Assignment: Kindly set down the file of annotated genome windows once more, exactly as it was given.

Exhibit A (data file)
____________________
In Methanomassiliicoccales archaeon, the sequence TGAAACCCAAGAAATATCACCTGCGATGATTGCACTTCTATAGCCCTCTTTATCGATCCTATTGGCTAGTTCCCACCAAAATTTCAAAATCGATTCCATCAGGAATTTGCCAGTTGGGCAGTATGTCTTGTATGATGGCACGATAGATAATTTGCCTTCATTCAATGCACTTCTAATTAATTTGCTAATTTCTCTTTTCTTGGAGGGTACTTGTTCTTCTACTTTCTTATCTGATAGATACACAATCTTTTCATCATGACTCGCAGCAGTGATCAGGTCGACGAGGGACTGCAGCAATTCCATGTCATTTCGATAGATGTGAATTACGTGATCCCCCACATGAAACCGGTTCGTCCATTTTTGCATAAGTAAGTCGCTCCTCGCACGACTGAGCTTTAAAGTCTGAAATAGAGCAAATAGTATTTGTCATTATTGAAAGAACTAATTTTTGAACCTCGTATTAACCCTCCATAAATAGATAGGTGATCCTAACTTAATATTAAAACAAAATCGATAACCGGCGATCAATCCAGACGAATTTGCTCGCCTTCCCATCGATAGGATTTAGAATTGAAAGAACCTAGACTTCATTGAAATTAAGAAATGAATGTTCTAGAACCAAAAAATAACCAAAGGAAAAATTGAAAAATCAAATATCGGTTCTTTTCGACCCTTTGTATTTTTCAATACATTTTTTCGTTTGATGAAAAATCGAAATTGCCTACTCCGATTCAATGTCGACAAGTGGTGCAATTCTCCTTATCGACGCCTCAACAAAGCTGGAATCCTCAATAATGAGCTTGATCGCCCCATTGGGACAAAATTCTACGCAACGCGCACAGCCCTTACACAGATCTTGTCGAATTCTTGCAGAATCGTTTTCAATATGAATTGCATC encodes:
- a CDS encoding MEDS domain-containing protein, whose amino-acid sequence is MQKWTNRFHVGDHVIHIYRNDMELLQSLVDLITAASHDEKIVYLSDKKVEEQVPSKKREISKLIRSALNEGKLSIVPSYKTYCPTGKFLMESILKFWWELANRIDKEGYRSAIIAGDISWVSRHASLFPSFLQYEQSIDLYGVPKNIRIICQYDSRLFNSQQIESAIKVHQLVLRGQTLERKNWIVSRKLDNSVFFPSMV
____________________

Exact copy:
In Methanomassiliicoccales archaeon, the sequence TGAAACCCAAGAAATATCACCTGCGATGATTGCACTTCTATAGCCCTCTTTATCGATCCTATTGGCTAGTTCCCACCAAAATTTCAAAATCGATTCCATCAGGAATTTGCCAGTTGGGCAGTATGTCTTGTATGATGGCACGATAGATAATTTGCCTTCATTCAATGCACTTCTAATTAATTTGCTAATTTCTCTTTTCTTGGAGGGTACTTGTTCTTCTACTTTCTTATCTGATAGATACACAATCTTTTCATCATGACTCGCAGCAGTGATCAGGTCGACGAGGGACTGCAGCAATTCCATGTCATTTCGATAGATGTGAATTACGTGATCCCCCACATGAAACCGGTTCGTCCATTTTTGCATAAGTAAGTCGCTCCTCGCACGACTGAGCTTTAAAGTCTGAAATAGAGCAAATAGTATTTGTCATTATTGAAAGAACTAATTTTTGAACCTCGTATTAACCCTCCATAAATAGATAGGTGATCCTAACTTAATATTAAAACAAAATCGATAACCGGCGATCAATCCAGACGAATTTGCTCGCCTTCCCATCGATAGGATTTAGAATTGAAAGAACCTAGACTTCATTGAAATTAAGAAATGAATGTTCTAGAACCAAAAAATAACCAAAGGAAAAATTGAAAAATCAAATATCGGTTCTTTTCGACCCTTTGTATTTTTCAATACATTTTTTCGTTTGATGAAAAATCGAAATTGCCTACTCCGATTCAATGTCGACAAGTGGTGCAATTCTCCTTATCGACGCCTCAACAAAGCTGGAATCCTCAATAATGAGCTTGATCGCCCCATTGGGACAAAATTCTACGCAACGCGCACAGCCCTTACACAGATCTTGTCGAATTCTTGCAGAATCGTTTTCAATATGAATTGCATC encodes:
- a CDS encoding MEDS domain-containing protein, whose amino-acid sequence is MQKWTNRFHVGDHVIHIYRNDMELLQSLVDLITAASHDEKIVYLSDKKVEEQVPSKKREISKLIRSALNEGKLSIVPSYKTYCPTGKFLMESILKFWWELANRIDKEGYRSAIIAGDISWVSRHASLFPSFLQYEQSIDLYGVPKNIRIICQYDSRLFNSQQIESAIKVHQLVLRGQTLERKNWIVSRKLDNSVFFPSMV